A 2.5" spinner confirms that the controller is working fine, and some folks believe you can get 500 MB/s from drives connected to it. But since it was intended for hot-swap backup drives and external backup drives, doesn't really matter. I'm actually glad I have something to put in another x1 slot.
 

PingSpike

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Feb 25, 2004
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Yeah, I worked on an Intel G41 board, with ICH7 I think it was, with Intel SATAII ports on it. I put in an SSD, and a PCI-E x1 SATA6G ASMedia dual-port SATA controller, and I think that some of my CDM scores actually went down slightly on the controller card. Or maybe the benchmark didn't go down, but web browsing felt... a little more laggy. Hard to put a finger to it.
Does that chipset even support PCI-e 2.0? Even PCI-e 2.0 1x slots shave off a bit of the max performance of SATA-III, 1x 1.0 slots would have less than half the bandwidth making it inferior to the onboard SATA-II ports.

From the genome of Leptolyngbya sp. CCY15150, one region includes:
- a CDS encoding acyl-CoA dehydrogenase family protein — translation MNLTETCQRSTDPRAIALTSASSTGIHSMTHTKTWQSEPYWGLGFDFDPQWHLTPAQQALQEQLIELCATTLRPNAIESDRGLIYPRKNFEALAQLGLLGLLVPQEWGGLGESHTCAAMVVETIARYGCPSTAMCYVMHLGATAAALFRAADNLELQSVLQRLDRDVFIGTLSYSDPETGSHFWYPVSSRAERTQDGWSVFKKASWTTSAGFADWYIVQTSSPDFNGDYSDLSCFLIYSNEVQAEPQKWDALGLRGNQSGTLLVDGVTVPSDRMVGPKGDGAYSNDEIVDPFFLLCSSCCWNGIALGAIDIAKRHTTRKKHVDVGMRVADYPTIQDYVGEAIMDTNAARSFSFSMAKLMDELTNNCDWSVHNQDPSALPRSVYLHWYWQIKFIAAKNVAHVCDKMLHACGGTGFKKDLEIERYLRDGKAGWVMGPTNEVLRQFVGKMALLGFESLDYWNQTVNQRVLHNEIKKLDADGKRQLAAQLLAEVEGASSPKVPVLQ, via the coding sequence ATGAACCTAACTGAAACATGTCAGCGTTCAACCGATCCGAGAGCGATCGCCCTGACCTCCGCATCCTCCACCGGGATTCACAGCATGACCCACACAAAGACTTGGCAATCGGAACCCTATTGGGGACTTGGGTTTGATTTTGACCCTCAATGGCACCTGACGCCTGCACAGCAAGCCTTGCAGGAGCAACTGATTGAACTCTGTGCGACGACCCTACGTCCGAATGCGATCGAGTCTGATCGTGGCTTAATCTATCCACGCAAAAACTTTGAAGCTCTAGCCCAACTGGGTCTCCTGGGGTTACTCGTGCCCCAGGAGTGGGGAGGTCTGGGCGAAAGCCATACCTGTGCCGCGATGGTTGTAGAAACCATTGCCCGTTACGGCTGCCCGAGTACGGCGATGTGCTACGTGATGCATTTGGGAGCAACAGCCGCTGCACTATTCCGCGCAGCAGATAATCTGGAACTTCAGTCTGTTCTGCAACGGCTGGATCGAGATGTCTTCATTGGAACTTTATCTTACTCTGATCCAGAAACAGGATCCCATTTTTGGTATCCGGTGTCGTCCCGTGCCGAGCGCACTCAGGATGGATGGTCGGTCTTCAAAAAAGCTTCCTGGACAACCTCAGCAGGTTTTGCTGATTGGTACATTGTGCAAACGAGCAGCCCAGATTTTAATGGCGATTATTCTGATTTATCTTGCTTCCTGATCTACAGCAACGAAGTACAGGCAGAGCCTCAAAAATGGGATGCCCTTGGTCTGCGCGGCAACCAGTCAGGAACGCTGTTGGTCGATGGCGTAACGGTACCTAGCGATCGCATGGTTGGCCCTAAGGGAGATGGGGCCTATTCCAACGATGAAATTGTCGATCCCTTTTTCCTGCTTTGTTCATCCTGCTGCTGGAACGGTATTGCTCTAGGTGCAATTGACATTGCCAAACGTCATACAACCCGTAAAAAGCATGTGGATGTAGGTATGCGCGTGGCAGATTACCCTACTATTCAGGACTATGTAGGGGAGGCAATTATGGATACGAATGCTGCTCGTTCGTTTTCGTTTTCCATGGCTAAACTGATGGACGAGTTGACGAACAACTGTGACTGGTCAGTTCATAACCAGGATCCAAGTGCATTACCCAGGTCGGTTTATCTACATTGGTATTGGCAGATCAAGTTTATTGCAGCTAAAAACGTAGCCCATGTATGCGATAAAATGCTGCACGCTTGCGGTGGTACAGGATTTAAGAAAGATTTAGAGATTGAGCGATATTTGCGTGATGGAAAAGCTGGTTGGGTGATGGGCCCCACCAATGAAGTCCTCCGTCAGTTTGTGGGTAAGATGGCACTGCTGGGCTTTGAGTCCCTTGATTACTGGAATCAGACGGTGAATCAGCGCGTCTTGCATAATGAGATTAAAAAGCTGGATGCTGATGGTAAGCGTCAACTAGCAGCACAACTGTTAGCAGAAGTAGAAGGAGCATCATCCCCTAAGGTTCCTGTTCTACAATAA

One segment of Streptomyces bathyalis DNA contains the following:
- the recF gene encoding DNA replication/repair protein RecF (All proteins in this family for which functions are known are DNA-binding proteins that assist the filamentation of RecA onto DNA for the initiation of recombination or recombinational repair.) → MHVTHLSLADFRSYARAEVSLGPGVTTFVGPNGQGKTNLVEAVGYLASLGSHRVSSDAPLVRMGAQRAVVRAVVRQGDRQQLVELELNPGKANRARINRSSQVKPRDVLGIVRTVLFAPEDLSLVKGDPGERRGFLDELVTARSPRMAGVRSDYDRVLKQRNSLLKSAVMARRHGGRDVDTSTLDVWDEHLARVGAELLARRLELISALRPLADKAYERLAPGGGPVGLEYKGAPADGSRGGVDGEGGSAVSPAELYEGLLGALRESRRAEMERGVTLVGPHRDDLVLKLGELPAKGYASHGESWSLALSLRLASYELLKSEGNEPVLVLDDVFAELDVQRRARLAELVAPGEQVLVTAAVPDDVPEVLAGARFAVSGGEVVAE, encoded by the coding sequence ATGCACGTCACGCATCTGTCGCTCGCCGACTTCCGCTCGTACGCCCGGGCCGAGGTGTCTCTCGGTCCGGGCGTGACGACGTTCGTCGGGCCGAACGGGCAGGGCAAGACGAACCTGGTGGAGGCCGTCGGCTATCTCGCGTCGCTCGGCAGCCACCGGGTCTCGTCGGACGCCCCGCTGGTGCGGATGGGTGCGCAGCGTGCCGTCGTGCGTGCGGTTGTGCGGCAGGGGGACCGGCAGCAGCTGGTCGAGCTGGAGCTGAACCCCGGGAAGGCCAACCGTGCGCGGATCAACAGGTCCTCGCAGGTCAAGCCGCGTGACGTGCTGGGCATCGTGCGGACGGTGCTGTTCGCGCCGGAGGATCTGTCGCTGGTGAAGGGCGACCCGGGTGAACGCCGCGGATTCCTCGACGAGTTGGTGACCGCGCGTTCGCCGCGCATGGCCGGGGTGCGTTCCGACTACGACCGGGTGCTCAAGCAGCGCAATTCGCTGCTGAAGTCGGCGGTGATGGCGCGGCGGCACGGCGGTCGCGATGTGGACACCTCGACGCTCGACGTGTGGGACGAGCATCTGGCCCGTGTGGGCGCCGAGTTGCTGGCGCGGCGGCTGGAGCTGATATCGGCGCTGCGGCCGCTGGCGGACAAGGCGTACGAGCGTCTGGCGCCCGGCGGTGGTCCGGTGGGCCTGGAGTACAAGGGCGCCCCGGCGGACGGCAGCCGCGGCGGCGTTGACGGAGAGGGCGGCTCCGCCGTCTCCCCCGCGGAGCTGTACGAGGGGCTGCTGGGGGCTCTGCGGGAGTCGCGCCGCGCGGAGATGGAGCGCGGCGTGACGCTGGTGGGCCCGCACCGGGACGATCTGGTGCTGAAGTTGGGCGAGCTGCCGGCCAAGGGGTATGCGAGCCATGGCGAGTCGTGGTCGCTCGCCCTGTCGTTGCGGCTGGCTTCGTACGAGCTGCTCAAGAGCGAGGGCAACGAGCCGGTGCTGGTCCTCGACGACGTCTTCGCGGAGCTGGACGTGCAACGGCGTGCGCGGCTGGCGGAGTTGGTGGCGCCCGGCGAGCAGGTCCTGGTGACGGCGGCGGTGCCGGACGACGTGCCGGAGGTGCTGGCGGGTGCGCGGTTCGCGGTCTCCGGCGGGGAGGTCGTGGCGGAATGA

BonzaiDuck

Lifer
Jun 30, 2004
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Does that chipset even support PCI-e 2.0? Even PCI-e 2.0 1x slots shave off a bit of the max performance of SATA-III, 1x 1.0 slots would have less than half the bandwidth making it inferior to the onboard SATA-II ports.
Of course, when you consider buying a PCI-E controller, the first thought is "hardware controller" with break-out cable, capable of RAID5. And you could spend $300+. You will most likely have a card that requires 8 PCIE lanes, so on many motheboards below top-tier, you basically have one slot available for that and it would then force your graphics card to perform at x8.

I found a SuperMicro card with a Marvell chipset -- PCI_E x8, with 8 SATA ports. It has basic RAID capability (0, 1, 10), "Hyper-Duo" etc. Will configure with the Windows Native MSAHCI driver, but with its own driver it will still be available in AHCI mode. I think it was less than $90 or thereabouts.

Unless you're using some old hardware for something like a server (as do I), you'd really want the PCI_E ports to be version 3.0. Otherwise, the PCIE version, the number of lanes for this or that slot and the PCIE limitations of the chosen processor and motherboard should be consulted or reviewed before you run out and buy hardware, hoping to solve a storage problem.